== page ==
We ended up making an impromptu trip to Columbus for New Years this year, after finding out that my parents would be visiting my brother there for the holiday. My husband’s family lives there, too, and my father-in-law was born on New Years Day, so it ended up being a wonderful opportunity to visit both sides of the family at the same time. Alas, living where we do, our trips “home” force us to travel between two Great Lakes and the Alleghenies, which is not a very fun thing to do this time of year, so we probably won’t travel over Winter Break again. We made it home in one piece, though, and it was wonderful to get to surprise our parents with a visit!
So, it’s a New Year. I dubbed last year the “Year of the Yoke”, and I did manage to knit up (and design!) several yoked sweaters over the course of the year. It was also the year in which the seamless set-in sleeve was added to my repertoire, and I’ve already used it in two different designs (both of which have yet to be written up). But really, for me, it was the Year of the Sweater…in particular, the year I really got the hang of designing them, and proudly accepted the fact that I am, in fact, a sweater-obsessed knitter. Now, sweaters are not the most convenient thing to be obsessed with, as a knitter, seeing as they take much longer to knit (and much more yarn) than a pair of mittens or a hat or what have you. But the magic of creating an actual garment, one that you can wear as clothing, is just too much for me to resist. I’ll keep knitting mittens and hats and scarves and socks, here and there, but my heart is set on sweaters, and that’s ok.
Last year was also the year in which I really started feeling the creative push towards designing my own knits, and in which I published my first actual design. If you’ve been following the blog for awhile, you know that I have several other designs that I am either in the process of writing, or of knitting up the initial sample, and I thought I would do myself a favor by making a list here, since after a year filled with comprehensive exams and teaching for the first time, my mind has gotten a bit scattered on the knitting front. So, here are the designs you should expect to see me put out this year:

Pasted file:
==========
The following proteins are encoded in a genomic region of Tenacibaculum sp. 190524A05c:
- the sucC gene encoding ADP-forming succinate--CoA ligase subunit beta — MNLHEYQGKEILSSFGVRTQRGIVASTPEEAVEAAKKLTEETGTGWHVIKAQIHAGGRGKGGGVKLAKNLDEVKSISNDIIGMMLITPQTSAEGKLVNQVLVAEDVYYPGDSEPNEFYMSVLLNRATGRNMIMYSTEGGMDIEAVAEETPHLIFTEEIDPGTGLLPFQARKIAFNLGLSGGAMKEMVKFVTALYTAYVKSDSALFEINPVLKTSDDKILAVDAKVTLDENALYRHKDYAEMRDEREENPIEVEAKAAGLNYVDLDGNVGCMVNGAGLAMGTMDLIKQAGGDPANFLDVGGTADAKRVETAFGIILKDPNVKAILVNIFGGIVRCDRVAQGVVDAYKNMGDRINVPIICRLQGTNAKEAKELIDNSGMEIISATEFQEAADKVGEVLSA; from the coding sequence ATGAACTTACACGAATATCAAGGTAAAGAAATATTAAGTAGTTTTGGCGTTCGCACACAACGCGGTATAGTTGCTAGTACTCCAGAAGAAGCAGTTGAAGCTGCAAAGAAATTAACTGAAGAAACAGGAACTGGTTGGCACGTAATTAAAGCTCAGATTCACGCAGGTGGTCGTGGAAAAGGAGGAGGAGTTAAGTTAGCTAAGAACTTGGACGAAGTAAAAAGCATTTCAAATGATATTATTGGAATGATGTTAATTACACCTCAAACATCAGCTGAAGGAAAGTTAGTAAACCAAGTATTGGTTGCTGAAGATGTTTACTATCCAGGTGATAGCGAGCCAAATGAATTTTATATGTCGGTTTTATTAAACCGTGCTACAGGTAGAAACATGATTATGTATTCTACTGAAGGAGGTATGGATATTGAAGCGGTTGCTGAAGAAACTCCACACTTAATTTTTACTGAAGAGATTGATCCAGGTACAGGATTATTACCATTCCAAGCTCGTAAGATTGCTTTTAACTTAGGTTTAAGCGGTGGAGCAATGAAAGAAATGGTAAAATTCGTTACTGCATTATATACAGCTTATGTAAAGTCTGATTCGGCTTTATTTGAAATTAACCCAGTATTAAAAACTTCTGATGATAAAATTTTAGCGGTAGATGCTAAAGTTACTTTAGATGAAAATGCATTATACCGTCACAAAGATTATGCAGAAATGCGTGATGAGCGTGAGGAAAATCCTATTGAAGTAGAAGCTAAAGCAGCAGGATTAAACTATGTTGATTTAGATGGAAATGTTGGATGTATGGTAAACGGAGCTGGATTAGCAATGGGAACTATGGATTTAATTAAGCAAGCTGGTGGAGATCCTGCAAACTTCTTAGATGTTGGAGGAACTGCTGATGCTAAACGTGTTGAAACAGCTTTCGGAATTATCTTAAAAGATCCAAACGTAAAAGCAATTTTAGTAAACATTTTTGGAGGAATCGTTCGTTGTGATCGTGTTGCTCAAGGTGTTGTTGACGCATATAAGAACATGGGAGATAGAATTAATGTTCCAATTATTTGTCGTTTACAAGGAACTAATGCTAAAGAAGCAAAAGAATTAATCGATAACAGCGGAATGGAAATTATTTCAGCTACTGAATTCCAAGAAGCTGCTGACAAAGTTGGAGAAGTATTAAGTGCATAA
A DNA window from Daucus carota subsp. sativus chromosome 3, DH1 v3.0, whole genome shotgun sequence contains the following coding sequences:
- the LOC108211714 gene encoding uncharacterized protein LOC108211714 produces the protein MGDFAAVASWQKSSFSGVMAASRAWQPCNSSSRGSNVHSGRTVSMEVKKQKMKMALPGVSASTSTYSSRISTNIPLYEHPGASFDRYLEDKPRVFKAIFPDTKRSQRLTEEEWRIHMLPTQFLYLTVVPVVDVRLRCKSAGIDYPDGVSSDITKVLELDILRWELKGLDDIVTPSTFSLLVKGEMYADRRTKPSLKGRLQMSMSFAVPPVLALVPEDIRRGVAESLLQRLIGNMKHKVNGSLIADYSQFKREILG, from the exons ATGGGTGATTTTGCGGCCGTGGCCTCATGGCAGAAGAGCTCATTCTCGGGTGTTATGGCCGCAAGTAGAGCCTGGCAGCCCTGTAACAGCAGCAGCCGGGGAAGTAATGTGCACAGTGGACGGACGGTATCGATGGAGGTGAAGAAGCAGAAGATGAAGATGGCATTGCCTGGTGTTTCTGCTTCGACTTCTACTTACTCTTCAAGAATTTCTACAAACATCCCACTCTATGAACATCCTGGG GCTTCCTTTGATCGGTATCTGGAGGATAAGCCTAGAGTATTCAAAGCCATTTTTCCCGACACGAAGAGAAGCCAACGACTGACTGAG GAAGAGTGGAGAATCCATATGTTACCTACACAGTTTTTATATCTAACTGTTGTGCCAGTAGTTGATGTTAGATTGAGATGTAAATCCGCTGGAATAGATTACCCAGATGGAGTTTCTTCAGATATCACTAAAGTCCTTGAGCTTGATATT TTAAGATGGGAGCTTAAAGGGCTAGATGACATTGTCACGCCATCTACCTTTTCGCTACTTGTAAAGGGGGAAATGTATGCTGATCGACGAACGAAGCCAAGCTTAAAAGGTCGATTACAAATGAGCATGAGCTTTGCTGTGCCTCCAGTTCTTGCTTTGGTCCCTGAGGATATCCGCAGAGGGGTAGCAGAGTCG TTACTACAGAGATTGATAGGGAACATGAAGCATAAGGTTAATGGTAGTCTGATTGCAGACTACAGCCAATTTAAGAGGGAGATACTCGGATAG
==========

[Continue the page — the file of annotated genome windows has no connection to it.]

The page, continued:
A pattern/tutorial (a la Stripes!) for a seamless, set-in sleeve v-neck sweater with mix-and-match options for garter accents at the wrists and neckline. The pattern won’t take me too long to write up, if I just focus on it for a day or two.
A pattern for a yoked sweater featuring large-scale, traditional Estonian lace in a maple-leaf motif. This pattern is currently causing me sizing headaches because of the very large motif, but I hope to get it finished by the end of the month.
A pattern for those mittens with the Estonian colorwork motifs that I wore to Rhinebeck (and pretty much every day). I’m also hoping to create a matching double-knit hat, in a lighter weight yarn.
A pattern for a seamless, set-in short-sleeved, gansey-inspired sweater. This pattern will probably be a tricky one to resize, but we’ll just have to see.
A pattern for a baby-sized, cardiganized version of Stripes! I have to admit, I completely forgot about babyStripes! for awhile there, and feel guilty about it since I know at least a couple of people were hoping to knit one for babies that have either already been born or will be born in the very near future.
A pattern for the Estonian-inspired, yoked cardigan sweater I am currently knitting in St-Denis “Nordique”. I may try to come up with a better, more Estonian-inspired name for it.
I have a whole bunch of other ideas written down, but these are the ones that are already at least partway “there”, in terms of patterns, and I’m hoping to avoid dragging them out any longer. Of course, being a graduate student means that my teaching and research duties will always come first, and I won’t ever be able to knit up everything I can dream up. But c’est la vie!
So anyway, that’s (part of) the plan for the upcoming year, as far as knitting and designing is concerned. Happy 2010, y’all! We are totally living in the future now.